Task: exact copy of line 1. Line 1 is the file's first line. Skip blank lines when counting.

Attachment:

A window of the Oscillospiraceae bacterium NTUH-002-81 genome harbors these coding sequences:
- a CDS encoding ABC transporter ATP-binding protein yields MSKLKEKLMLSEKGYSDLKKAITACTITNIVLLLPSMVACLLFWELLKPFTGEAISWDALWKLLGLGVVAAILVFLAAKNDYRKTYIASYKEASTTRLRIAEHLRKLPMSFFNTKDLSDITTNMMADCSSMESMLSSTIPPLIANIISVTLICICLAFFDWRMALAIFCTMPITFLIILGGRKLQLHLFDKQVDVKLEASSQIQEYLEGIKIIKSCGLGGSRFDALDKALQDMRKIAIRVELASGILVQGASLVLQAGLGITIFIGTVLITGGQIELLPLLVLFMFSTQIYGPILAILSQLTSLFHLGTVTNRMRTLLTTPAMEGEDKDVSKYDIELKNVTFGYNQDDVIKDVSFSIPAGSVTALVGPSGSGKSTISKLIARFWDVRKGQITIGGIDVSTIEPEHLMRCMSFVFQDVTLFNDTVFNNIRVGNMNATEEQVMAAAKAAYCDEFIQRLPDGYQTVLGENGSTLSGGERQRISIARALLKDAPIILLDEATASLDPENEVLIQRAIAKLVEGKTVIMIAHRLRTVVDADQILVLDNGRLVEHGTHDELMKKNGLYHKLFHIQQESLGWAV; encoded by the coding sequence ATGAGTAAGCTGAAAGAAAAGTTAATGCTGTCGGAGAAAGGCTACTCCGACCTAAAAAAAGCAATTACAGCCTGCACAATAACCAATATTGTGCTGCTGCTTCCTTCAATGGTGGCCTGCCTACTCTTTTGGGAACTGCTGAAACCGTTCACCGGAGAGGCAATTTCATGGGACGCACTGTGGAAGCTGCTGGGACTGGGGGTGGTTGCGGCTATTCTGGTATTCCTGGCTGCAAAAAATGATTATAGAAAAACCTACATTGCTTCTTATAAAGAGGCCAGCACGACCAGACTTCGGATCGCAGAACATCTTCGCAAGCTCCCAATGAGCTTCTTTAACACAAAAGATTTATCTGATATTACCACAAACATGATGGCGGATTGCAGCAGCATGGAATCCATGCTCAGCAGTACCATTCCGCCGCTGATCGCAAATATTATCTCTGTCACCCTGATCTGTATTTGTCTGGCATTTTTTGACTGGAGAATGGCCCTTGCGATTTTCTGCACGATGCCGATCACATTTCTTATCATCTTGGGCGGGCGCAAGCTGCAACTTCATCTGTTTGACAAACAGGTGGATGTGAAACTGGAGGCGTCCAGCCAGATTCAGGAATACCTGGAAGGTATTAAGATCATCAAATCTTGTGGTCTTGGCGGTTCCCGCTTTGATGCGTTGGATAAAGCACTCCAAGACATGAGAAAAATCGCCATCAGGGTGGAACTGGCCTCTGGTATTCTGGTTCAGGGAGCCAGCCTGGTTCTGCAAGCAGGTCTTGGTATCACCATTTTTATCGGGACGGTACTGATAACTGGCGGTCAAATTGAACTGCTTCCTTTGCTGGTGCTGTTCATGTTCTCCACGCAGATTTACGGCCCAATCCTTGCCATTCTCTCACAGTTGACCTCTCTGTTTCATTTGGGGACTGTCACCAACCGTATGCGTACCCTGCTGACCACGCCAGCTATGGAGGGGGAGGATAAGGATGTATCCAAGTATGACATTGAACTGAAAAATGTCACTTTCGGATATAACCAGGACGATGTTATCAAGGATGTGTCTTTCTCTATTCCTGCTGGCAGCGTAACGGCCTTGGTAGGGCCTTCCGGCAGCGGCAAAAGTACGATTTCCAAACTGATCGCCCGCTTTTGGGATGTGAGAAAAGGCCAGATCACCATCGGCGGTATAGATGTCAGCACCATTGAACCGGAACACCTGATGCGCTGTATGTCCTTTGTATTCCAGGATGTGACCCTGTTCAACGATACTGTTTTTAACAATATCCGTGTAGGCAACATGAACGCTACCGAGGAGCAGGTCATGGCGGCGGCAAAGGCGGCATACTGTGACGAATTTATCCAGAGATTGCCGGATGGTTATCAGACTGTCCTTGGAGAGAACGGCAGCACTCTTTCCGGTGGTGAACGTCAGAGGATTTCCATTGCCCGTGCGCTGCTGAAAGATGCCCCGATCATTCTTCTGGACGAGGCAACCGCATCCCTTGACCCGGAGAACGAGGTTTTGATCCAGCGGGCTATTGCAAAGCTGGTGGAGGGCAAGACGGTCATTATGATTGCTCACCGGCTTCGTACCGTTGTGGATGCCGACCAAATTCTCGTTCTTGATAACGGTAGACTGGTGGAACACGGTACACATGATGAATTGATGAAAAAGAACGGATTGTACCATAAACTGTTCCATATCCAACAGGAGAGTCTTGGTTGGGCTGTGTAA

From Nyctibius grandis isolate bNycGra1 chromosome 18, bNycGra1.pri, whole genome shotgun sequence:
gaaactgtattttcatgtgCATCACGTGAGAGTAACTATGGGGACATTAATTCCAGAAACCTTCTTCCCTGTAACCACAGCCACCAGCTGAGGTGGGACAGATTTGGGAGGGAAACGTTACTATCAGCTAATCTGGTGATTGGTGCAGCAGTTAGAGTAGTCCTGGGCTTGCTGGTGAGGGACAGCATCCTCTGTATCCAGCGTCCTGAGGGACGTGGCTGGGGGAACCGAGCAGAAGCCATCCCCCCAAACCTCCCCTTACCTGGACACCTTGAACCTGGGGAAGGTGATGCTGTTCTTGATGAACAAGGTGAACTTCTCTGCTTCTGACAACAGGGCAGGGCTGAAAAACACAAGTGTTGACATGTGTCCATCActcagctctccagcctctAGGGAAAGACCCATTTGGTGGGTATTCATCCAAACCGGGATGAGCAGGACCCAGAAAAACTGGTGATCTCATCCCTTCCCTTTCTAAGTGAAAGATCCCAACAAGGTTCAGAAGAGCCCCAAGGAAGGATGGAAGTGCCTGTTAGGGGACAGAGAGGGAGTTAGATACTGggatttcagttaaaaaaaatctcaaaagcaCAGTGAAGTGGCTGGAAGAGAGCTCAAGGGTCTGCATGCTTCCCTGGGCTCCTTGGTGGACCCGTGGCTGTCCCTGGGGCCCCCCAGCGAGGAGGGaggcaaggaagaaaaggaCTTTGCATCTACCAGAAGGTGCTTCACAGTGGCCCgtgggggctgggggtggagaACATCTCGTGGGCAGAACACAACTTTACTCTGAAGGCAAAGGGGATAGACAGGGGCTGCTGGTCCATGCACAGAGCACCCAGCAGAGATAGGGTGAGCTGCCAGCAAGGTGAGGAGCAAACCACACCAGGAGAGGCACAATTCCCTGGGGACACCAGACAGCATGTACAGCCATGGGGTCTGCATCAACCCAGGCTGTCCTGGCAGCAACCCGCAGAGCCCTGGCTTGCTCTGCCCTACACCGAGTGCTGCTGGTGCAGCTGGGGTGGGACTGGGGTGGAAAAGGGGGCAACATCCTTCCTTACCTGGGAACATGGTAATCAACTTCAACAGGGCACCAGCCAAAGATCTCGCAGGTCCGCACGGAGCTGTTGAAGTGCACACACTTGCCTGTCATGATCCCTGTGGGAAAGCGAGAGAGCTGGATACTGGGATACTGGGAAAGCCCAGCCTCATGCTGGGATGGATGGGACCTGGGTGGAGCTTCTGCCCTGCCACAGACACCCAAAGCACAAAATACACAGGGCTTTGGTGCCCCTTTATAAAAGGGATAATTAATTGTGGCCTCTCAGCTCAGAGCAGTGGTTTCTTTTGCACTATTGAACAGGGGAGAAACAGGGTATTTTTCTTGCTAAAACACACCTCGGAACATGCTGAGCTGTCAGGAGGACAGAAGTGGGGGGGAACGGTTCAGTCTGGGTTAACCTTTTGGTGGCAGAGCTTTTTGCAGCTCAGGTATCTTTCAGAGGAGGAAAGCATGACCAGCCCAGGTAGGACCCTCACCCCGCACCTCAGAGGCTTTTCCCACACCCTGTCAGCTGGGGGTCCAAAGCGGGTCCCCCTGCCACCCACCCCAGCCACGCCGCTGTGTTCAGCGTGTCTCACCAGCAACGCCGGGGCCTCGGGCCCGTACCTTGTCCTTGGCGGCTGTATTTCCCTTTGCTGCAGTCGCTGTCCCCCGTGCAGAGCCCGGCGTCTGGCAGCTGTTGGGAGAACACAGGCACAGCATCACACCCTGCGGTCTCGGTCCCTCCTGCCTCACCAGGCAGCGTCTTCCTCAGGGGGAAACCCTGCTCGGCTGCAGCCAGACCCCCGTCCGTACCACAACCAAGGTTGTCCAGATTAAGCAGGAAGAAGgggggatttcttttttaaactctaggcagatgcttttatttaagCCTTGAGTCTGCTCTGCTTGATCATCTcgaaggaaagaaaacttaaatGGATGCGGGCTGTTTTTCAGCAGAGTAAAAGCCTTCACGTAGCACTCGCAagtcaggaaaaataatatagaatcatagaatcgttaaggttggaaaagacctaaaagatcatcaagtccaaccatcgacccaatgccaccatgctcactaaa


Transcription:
A window of the Oscillospiraceae bacterium NTUH-002-81 genome harbors these coding sequences: